How Scope 3 commitments could affect your business
The increasing focus on Scope 3 emissions means that if your business provides any services to other organisations, your emissions could come under scrutiny as part of their value chain. For example, Walmart has launched Project Gigaton with the aim of removing a gigaton of emissions from its global value chain by 2030, and it isn’t the only huge corporation to set ambitious Scope 3 targets.
As for the public sector, this month the UK government announced that it would be greening its own value chain through new procurement guidance. Now any supplier bidding for a contract of over £5 million a year must have a credible carbon reduction plan. They must also report on some of their own Scope 3 emissions.
With added pressure for businesses to measure and reduce their emissions , it is likely that they will respond by demanding more carbon disclosure and action from the other organisations they work with. This could create a cascade effect where the focus on emissions runs through multiple interconnected value chains. Tendering for a new contract will no longer be just about offering the best value; emissions will be a key factor in whether or not your bid is successful.
The benefits of early action
Businesses rely on strong relationships with other businesses: clients, transport services, suppliers and more. Your Scope 1 and 2 emissions are someone else’s Scope 3 emissions, and it is highly likely that at some point another organisation will want to know what they are. To continue working with you, they may want you to calculate your emissions and work on ways to reduce them. It could be the difference between signing a successful contract renewal and losing a client.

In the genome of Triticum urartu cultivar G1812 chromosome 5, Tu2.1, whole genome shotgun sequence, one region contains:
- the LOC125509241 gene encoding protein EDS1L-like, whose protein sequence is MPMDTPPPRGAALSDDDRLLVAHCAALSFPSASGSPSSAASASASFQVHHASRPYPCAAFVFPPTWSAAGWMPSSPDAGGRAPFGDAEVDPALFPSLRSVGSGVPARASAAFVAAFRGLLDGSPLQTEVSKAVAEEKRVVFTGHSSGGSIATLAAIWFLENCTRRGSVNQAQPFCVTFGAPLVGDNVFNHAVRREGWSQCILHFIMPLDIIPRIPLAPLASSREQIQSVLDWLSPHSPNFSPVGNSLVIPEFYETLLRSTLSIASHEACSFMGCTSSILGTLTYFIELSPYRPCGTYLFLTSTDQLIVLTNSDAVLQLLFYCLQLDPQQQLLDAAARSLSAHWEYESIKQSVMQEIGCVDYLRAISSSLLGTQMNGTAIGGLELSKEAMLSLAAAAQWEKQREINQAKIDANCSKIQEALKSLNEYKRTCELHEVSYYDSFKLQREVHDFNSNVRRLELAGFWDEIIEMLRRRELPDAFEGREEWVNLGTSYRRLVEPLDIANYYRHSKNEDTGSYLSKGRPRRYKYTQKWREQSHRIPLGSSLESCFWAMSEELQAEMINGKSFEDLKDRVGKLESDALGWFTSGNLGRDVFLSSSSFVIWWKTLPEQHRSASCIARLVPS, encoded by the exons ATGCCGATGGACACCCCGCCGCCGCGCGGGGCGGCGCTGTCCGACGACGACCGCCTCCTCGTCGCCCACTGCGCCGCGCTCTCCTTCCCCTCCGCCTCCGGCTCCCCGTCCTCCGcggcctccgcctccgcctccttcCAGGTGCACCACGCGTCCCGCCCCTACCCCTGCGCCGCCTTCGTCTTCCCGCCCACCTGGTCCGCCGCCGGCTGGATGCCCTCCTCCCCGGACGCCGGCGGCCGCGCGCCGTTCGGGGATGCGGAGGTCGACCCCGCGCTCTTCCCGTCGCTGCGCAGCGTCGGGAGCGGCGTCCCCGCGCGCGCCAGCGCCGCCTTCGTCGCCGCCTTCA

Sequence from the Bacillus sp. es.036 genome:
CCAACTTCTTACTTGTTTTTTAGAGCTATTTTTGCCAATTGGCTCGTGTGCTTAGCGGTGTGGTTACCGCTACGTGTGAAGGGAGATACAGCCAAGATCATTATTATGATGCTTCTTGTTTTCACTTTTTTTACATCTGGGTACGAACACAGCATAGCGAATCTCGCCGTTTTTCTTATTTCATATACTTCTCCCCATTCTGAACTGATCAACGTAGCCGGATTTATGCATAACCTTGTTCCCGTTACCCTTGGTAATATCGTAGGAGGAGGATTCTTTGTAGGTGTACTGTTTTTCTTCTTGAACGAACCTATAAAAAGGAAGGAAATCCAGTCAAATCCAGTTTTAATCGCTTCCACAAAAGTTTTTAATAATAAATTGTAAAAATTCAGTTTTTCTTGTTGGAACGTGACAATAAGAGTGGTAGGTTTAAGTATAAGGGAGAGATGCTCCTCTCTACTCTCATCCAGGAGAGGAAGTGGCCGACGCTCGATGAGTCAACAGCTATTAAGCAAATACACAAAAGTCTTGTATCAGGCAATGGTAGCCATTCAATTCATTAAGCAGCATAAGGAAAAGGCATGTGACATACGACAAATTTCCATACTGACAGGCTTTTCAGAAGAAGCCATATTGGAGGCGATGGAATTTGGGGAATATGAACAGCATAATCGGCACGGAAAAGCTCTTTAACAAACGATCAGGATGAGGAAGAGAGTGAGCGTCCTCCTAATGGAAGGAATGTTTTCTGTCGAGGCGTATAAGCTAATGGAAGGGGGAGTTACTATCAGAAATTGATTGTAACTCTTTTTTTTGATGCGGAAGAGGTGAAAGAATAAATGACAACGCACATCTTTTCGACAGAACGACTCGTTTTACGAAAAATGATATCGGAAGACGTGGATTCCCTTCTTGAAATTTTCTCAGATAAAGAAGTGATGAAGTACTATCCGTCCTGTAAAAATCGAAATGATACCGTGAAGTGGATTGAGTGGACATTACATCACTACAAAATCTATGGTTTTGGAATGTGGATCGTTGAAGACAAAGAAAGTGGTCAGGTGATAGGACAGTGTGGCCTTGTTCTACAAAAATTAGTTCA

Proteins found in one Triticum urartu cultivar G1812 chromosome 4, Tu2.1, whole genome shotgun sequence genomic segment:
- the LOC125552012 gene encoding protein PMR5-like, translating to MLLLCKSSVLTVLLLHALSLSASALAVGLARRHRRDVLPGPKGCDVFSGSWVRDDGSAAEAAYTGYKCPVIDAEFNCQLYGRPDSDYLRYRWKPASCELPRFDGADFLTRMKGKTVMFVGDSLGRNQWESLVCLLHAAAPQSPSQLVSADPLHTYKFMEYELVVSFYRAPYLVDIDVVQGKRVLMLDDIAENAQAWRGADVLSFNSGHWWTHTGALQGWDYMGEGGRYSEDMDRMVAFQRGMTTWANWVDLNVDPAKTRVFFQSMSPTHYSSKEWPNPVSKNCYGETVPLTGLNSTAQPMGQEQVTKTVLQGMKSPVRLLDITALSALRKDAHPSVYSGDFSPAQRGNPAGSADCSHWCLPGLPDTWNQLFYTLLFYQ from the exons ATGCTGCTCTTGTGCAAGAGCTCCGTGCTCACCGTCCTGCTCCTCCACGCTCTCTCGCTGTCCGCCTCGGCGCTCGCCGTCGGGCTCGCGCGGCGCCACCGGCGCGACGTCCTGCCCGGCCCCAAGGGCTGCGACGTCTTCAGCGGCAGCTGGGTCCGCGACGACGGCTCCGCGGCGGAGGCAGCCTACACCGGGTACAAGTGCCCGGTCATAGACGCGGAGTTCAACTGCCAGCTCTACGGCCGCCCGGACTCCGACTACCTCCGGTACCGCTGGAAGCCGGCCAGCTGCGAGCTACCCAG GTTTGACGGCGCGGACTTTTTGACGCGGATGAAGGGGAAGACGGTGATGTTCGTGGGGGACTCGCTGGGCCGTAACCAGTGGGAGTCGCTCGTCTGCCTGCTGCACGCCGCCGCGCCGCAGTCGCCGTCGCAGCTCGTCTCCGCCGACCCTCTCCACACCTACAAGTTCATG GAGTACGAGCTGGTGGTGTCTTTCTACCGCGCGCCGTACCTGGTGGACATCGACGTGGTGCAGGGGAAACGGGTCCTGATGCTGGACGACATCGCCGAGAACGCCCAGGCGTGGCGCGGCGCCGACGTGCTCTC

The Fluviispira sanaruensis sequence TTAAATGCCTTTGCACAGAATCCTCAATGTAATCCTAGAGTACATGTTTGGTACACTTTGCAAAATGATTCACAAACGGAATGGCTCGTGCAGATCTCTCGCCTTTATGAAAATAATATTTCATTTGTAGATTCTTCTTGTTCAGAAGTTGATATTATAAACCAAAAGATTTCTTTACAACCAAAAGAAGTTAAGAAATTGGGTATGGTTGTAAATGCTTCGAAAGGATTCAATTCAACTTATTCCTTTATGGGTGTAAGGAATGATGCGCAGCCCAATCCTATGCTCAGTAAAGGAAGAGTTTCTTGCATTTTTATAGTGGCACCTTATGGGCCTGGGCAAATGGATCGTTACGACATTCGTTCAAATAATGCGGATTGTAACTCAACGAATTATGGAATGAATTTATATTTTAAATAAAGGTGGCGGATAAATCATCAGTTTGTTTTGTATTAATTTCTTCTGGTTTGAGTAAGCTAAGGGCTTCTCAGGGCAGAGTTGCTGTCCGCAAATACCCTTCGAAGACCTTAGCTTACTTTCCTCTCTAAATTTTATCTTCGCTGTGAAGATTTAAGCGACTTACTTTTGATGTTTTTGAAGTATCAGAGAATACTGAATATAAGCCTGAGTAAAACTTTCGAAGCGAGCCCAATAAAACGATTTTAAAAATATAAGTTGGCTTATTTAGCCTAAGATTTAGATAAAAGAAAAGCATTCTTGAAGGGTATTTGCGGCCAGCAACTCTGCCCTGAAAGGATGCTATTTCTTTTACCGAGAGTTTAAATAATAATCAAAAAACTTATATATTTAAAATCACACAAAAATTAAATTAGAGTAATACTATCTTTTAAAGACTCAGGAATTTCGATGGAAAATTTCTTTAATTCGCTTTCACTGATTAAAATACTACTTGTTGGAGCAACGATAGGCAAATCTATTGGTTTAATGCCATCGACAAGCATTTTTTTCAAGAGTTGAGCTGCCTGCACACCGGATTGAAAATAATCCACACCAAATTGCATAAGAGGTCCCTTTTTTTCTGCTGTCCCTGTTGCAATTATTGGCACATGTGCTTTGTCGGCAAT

So it makes sense to be proactive by identifying all the sources of Scope 1 and 2 emissions from your business. If you have never done this before, it might be worth bringing in a greenhouse gas reporting specialist, to ensure that you haven’t missed any potential sources of emissions from your sites or processes. Getting as much detail as possible will make it easier to identify which areas of the business need the most work.
Then you will need to come up with a plan to reduce those emissions, to satisfy the businesses you work with that you are taking the issue seriously. One of the quickest ways to reduce your emissions at this early stage is to change your energy supplier. If you switch to a genuinely green energy supplier (avoiding the greenwash) you can legitimately claim zero emissions in Scope 2. This could be done alongside energy efficiency measures, but it allows you to make a positive impact in a very short amount of time.
The focus on Scope 3 is here to stay and is likely to affect businesses of all sizes. If you get to grips with your emissions now, you will be ready for the changing demands of the organisations you work with and could have the competitive edge when it comes to tendering for new business.